Very few places have the iconic status of Yankee Stadium, so this year's All-Star Game, scheduled in this ballpark Tuesday, is bound to get a lot of attention.
The legendary stadium, opened in 1923 at a cost of $2.5 million, may be the best known sports facility in America. Yet its legendary status was not enough to save it from the wrecking ball. A new ballpark is now emerging from what was previously city parkland, so in 2009 this historic venue will be knocked down.
Jim Lane often wrote about his trips to this storied ballpark in the Altoona Mirror. These reflections were a genuine treat that helped those who never made the Big Apple pilgrimage understand what this experience was like.
As a youngster, I was fortunate to visit Yankee Stadium, sitting most frequently in seats that were four or five rows behind the broadcast booth. I recall the awe and amazement of the whole experience, from the perfectly manicured lawn, to the wonderfully precise public address announcements made by the legendary Bob Sheppard.
One of the highlights was talking to legendary Yankee broadcaster Phil Rizzuto between innings. On occasion he would jump onto a chair, swing open a galvanized steel gate, and joke around with a flock of enthusiastic kids as game broadcasts were in a commercial break. I recall his impromptu lessons on bunting and his good-natured jokes about the bifocals he wore.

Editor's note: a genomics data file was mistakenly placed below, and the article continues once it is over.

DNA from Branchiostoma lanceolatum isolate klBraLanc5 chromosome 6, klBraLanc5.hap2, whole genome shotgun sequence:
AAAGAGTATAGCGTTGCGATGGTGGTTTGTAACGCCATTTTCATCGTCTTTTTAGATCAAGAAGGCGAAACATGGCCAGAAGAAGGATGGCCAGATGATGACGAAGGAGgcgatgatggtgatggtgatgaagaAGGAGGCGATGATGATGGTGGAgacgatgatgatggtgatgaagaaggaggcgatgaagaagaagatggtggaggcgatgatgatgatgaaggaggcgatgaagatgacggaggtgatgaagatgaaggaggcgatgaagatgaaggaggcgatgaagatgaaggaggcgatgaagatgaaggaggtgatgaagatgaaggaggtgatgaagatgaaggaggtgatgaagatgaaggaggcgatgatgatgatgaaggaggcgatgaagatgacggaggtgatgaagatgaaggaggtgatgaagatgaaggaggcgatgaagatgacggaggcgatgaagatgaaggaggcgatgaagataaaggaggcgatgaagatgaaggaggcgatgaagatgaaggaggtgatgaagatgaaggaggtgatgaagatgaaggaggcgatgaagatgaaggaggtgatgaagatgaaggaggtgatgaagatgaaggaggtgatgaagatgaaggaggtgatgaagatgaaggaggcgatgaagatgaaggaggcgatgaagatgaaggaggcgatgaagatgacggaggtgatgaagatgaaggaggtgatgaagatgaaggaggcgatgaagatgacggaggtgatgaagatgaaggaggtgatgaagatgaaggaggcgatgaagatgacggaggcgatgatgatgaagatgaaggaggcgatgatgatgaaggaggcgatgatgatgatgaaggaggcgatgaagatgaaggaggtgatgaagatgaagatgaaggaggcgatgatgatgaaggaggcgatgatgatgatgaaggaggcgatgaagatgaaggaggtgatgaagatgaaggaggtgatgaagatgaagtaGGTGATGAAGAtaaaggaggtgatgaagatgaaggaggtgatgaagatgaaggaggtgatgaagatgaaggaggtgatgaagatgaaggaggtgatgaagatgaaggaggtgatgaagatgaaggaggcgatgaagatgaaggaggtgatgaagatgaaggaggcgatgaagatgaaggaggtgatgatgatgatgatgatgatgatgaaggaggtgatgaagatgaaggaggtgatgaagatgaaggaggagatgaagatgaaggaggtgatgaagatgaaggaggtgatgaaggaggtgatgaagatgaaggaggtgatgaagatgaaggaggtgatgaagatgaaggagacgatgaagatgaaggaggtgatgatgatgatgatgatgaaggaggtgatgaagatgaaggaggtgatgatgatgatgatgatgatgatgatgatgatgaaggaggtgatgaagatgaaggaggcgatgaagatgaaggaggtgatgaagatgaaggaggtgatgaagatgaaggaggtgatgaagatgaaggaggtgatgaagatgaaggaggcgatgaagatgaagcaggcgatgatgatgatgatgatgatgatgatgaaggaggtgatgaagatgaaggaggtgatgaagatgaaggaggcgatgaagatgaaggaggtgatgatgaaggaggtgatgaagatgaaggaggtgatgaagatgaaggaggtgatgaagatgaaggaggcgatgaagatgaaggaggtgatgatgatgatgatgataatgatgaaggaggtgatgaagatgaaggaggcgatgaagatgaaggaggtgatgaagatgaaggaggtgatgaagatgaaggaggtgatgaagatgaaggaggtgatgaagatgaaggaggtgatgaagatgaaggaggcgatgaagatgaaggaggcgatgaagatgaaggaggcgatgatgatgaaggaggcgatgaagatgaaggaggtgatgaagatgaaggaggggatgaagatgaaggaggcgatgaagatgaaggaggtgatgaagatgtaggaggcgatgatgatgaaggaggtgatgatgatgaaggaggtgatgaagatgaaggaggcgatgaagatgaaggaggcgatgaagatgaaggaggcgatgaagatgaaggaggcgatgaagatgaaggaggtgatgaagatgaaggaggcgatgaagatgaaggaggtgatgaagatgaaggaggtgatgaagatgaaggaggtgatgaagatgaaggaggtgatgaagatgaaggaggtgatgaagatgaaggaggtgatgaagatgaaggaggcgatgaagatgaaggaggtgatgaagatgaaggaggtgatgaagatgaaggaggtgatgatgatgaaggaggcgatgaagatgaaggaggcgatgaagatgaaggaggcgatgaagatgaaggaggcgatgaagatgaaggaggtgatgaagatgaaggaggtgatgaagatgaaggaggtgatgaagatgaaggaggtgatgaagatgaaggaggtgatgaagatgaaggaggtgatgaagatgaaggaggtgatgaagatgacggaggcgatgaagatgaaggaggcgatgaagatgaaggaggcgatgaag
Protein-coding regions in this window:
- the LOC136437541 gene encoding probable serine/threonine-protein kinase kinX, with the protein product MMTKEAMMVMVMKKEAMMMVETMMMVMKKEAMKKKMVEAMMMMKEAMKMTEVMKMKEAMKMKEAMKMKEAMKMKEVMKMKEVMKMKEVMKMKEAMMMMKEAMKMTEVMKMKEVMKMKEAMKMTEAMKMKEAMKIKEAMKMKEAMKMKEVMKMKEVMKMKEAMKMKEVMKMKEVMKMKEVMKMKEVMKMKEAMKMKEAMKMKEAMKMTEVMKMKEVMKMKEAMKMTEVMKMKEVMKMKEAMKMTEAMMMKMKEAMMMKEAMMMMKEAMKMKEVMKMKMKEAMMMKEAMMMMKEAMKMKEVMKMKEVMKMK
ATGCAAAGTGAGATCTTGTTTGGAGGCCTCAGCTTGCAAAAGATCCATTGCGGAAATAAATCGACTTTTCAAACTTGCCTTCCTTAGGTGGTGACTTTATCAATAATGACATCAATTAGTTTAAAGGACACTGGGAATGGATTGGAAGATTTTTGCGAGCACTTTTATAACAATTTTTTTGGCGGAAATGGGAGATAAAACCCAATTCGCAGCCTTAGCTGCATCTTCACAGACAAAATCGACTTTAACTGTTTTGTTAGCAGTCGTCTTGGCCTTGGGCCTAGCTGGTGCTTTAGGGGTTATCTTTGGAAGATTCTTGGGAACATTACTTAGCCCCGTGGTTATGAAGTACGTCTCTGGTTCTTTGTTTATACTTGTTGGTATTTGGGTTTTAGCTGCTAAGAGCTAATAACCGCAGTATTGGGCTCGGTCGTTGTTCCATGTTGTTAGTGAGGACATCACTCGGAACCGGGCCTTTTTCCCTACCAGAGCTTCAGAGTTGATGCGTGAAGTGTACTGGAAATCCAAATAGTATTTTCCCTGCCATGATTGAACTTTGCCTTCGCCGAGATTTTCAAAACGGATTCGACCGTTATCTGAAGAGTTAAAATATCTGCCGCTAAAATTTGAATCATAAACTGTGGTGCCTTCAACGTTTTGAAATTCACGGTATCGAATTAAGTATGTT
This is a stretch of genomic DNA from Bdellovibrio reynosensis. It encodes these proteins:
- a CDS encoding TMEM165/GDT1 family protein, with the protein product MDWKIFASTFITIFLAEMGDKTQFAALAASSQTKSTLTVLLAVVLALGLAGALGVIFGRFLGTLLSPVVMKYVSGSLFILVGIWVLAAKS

The late 1960s were a bad time for Yankees fans but a great time to be in Yankee Stadium. Even though the stadium was run down and the team was not very good, there was a magical intimacy that you might find now only in minor league ballparks. Today's Major League ballparks have many amazing amenities, but they tend to lack authenticity and charm. Pittsburgh's PNC Park is one of the best of this new generation of ballparks, but that ambiance is clouded by over a decade of on-field futility.
Yankee Stadium did not have to be replaced, but team officials have lobbied to obtain a new ballpark for years. Because New York City put the Yankees in charge of maintenance, the aging ballpark has been on death row for a while. If an excited teen knows that an unwanted yet functional car can be replaced with a brand new model simply by running the older version into the ground, what else would you expect? When New York Mayor Rudy Giuliani and, more recently, Michael Bloomberg expressed desires to help the team get a new ballpark, the die was cast.
The new ballpark will have over five times the retailing space and many more luxury boxes. This is the real reason that the old ballpark will be replaced.
This new stadium will bring in more money for a team that already has baseball's most lucrative broadcast arrangement and the kind of massive revenue streams that allow them to have the highest payroll in all of sports.
In spite of all the money that the Yankees will earn in their brand new ballpark, something will be lost in 2009.
The hallowed facility that was made famous by Ruth, Gehrig, DiMaggio, Mantle, and Jackson will no longer exist. Because of that, even though others will soon celebrate ancient Yankee Stadium with much fanfare and joy, I will watch the 2008 All-Star Game with sadness.
Bob Trumpbour, author of "The New Cathedrals: Politics and Media in the History of Stadium Construction," is a regular contributor to the Voice of the Fan.